UK police failed to tell EU countries about convictions of over 100k criminals

British police failed to send alerts on 135,000 foreign criminals’ convictions to their home countries, it can be revealed today.

Almost 200 killers and rapists were among the huge number of European offenders whose UK court records were missed by a catastrophic computer glitch, potentially putting lives at risk.

The Home Office knew about the problem six years ago but tried to hush it up and the massive backlog of files is still being sent to police forces across the continent, most to Poland, Ireland and Romania.

It means dangerous predators could have returned to their home countries without the authorities knowing about their convictions, and gone on to commit further crimes or been allowed to work with children when they should have been barred.

Almost 200 killers and rapists were among the huge number of European offenders whose UK court records were missed by a catastrophic computer glitch, potentially putting lives at risk

Almost 200 killers and rapists were among the huge number of European offenders whose UK court records were missed by a catastrophic computer glitch, potentially putting lives at risk

The true scale of the Police National Computer blunder, revealed today by the Mail, comes as the Home Office scrambles to recover records of more than 112,000 people wrongly deleted from the same creaking IT system.

The problem was caused by the Police National Computer, a massive database of information about criminals operated by the Home Office which generates daily files of the latest updates on convictions.

If a foreign offender is sentenced then ACRO Criminal Records Office, a UK body responsible for international police data sharing, is meant to alert their home country’s force via the European Criminal Records Information System (ECRIS).

But as far back as six years ago, documents obtained under the Freedom of Information Act reveal, officials realised there was a serious glitch in the system and warned the Home Office.

A note written on February 10th 2015 for ACRO’s Strategic Meeting explained that many of these Daily Activity Files were not being created as intended.

Where no fingerprints were recorded or where the offender had dual nationality, the file was not being generated and so ‘in the region of 30% of DAF’ were being ‘suppressed’.

In addition, the files were not being created when an offender was recorded as coming from 49 current countries and another 92 historic ones such as Rhodesia.

Another error meant that 15 individuals were listed as coming from Pitcairn Island who were actually Polish, and several were recorded as coming from a tiny atoll in the Pacific Ocean known as Wake Island when in reality they lived in Wakefield, West Yorkshire.

The report makes it plain that this had been raised at a senior level within the Home Office: ‘Significant funds and resources would be needed to process the missing records and engagement has already started with HO Colleagues, by the Head of ACRO.’

A second internal ACRO report shows that a detailed ‘change request’ to correct the DAF software was sent to the Home Office in January 2017 – but it was delayed.

And although police continued to raise the issue with Government, it was kept secret from overseas forces.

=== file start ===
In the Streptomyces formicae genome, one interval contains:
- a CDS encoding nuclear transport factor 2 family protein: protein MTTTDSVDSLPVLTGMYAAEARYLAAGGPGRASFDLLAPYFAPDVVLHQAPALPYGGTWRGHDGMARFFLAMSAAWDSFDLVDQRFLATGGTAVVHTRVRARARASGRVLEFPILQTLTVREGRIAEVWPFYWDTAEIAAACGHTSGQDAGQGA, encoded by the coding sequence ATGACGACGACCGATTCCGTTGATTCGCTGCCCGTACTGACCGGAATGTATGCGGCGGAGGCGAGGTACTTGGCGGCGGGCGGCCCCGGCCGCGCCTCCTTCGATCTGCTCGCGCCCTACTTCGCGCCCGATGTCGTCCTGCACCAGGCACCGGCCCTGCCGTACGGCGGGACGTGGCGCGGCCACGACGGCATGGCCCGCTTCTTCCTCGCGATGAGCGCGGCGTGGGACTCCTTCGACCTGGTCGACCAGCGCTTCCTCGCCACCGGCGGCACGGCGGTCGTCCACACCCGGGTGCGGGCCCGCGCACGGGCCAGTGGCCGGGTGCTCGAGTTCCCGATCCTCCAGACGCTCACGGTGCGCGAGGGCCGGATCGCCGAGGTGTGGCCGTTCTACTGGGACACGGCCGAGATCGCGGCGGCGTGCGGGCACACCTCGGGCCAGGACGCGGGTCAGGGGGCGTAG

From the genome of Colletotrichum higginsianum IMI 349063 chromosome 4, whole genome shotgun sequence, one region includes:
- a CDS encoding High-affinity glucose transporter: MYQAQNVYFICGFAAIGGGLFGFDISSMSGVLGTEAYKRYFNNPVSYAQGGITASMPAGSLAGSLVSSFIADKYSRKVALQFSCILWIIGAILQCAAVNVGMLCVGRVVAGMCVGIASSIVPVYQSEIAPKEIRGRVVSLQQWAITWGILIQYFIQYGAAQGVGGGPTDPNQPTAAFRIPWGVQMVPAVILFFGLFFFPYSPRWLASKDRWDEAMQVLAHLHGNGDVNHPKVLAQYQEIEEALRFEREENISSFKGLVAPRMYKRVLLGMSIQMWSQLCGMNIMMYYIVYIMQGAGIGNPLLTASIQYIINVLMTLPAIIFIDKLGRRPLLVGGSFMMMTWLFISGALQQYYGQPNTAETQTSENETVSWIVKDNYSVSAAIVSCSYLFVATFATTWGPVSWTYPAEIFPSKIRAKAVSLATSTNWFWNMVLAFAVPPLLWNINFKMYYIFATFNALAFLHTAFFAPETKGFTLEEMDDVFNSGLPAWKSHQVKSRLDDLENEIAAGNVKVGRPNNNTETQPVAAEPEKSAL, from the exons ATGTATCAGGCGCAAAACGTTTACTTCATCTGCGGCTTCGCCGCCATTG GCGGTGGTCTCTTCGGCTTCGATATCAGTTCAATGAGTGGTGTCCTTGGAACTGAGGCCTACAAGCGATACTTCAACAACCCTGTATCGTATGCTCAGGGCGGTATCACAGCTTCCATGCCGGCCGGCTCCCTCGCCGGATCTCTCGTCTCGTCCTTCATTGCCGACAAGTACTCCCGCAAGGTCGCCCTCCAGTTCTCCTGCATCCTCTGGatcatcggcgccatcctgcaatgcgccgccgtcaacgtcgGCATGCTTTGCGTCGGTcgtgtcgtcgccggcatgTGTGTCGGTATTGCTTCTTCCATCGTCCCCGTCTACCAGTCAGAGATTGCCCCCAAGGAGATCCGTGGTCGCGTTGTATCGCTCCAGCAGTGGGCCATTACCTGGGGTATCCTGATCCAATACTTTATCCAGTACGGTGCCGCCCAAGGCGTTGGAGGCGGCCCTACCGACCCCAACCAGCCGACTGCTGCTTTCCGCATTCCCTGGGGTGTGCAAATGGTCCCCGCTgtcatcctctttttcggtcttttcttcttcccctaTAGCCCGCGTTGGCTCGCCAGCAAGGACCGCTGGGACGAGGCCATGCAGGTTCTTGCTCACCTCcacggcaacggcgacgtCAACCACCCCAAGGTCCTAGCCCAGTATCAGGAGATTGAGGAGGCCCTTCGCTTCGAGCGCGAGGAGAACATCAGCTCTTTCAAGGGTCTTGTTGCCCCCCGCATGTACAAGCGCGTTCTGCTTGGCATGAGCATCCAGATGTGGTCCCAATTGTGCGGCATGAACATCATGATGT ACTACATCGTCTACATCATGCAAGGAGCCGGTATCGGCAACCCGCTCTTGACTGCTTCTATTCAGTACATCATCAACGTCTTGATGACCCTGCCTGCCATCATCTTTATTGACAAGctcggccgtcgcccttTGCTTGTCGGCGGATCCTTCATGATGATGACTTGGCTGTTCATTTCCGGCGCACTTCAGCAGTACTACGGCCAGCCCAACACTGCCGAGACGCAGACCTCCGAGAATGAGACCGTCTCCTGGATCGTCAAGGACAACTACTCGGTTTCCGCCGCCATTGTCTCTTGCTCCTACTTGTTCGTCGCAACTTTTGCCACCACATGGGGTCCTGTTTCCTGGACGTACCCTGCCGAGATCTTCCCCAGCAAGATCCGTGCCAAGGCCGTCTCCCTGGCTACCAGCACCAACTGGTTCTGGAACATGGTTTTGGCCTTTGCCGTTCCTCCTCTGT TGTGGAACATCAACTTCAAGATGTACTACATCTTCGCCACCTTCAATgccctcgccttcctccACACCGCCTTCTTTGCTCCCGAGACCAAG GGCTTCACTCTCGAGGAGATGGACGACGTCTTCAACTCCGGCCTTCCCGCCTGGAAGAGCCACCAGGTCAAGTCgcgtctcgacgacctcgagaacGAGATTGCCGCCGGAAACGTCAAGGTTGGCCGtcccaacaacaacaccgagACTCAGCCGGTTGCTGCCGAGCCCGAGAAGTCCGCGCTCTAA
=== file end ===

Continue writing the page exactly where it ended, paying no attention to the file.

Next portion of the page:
A note from an ACRO meeting in May 2019 admitted: ‘There is a nervousness from Home Office around sending the historical notifications out dating back to 2012 due to the reputational impact this could have.’

It was only after the scandal of the missing alerts was uncovered by a newspaper a year ago that Ministers pledged to fix it.

At the time the number of missed records was estimated at 75,000.

But new figures obtained by the Mail show that the true number is almost twice that.

Extracts from a meeting in December show that the ‘legacy notifications’ started to be sent to countries across Europe last autumn.

A letter sent to each one admitted: ‘This is clearly a significant number that will have an impact upon you.’

By November, 60,614 had been sent with another 23,137 about to enter the system and another 51,769 waiting – many of which require ‘manual intervention’ to include changes to the records – suggesting a total of 135,520.

Some are likely to relate to career criminals like pickpockets or shoplifters who received more than one conviction in the UK in recent years.

By last week 81,706 alerts had been sent out, including 19,565 to Poland, 17,996 to Ireland and 12,466 to Romania.

Police said the records included details of ‘109 convicted killers, 81 rapists, and 1 subject convicted of both types of offences’.

Almost all of these are likely to remain behind bars in Britain, or have been deported to their home nations.

But MEP Sophie In’ t Veld, who sits on the European Parliament’s Civil Liberties, Justice and Home Affairs Committee, said: ‘The day will come that one of these people commits a very serious crime and then everybody is going to be up in arms and say ‘how come we didn’t know about it?’.’

She said it raised questions over whether or not the UK would abide by the security and data-sharing arrangements agreed in the Brexit deal.

‘I’m worried, and irritated. What’s the point in having an agreement if even before the ink is dry, they’re not living up to it.

‘Already the UK was not meeting its obligations when it was a member of the EU and now we have less means to enforce it.’

The Home Office said: ‘The Home Office has been working with ACRO at pace to ensure the necessary data is shared with affected Member States. The majority have now been issued and we are working through the remaining data files, which require careful manual intervention.

‘The individuals relating to the data have all faced justice in the UK and will have received the appropriate sentence.’

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